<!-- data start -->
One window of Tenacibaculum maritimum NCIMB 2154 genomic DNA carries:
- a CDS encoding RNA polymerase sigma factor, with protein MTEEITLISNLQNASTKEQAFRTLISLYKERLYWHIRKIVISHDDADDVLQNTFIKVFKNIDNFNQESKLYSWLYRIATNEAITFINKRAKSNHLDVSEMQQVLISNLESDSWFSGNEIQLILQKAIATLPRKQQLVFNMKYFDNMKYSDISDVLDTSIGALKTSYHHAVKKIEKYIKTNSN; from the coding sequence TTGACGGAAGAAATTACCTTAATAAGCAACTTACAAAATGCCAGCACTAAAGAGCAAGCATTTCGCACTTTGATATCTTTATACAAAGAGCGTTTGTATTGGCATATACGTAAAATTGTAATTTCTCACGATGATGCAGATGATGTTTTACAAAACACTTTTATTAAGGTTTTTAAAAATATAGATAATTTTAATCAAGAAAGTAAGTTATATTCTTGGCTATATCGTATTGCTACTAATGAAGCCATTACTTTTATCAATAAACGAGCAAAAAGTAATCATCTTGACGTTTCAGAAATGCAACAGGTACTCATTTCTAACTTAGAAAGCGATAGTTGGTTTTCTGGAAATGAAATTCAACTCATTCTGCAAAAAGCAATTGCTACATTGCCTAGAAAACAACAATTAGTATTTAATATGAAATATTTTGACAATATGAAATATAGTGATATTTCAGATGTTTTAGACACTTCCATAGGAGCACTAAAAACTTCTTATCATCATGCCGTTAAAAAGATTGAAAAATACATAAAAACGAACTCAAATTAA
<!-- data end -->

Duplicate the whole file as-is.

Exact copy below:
One window of Tenacibaculum maritimum NCIMB 2154 genomic DNA carries:
- a CDS encoding RNA polymerase sigma factor, with protein MTEEITLISNLQNASTKEQAFRTLISLYKERLYWHIRKIVISHDDADDVLQNTFIKVFKNIDNFNQESKLYSWLYRIATNEAITFINKRAKSNHLDVSEMQQVLISNLESDSWFSGNEIQLILQKAIATLPRKQQLVFNMKYFDNMKYSDISDVLDTSIGALKTSYHHAVKKIEKYIKTNSN; from the coding sequence TTGACGGAAGAAATTACCTTAATAAGCAACTTACAAAATGCCAGCACTAAAGAGCAAGCATTTCGCACTTTGATATCTTTATACAAAGAGCGTTTGTATTGGCATATACGTAAAATTGTAATTTCTCACGATGATGCAGATGATGTTTTACAAAACACTTTTATTAAGGTTTTTAAAAATATAGATAATTTTAATCAAGAAAGTAAGTTATATTCTTGGCTATATCGTATTGCTACTAATGAAGCCATTACTTTTATCAATAAACGAGCAAAAAGTAATCATCTTGACGTTTCAGAAATGCAACAGGTACTCATTTCTAACTTAGAAAGCGATAGTTGGTTTTCTGGAAATGAAATTCAACTCATTCTGCAAAAAGCAATTGCTACATTGCCTAGAAAACAACAATTAGTATTTAATATGAAATATTTTGACAATATGAAATATAGTGATATTTCAGATGTTTTAGACACTTCCATAGGAGCACTAAAAACTTCTTATCATCATGCCGTTAAAAAGATTGAAAAATACATAAAAACGAACTCAAATTAA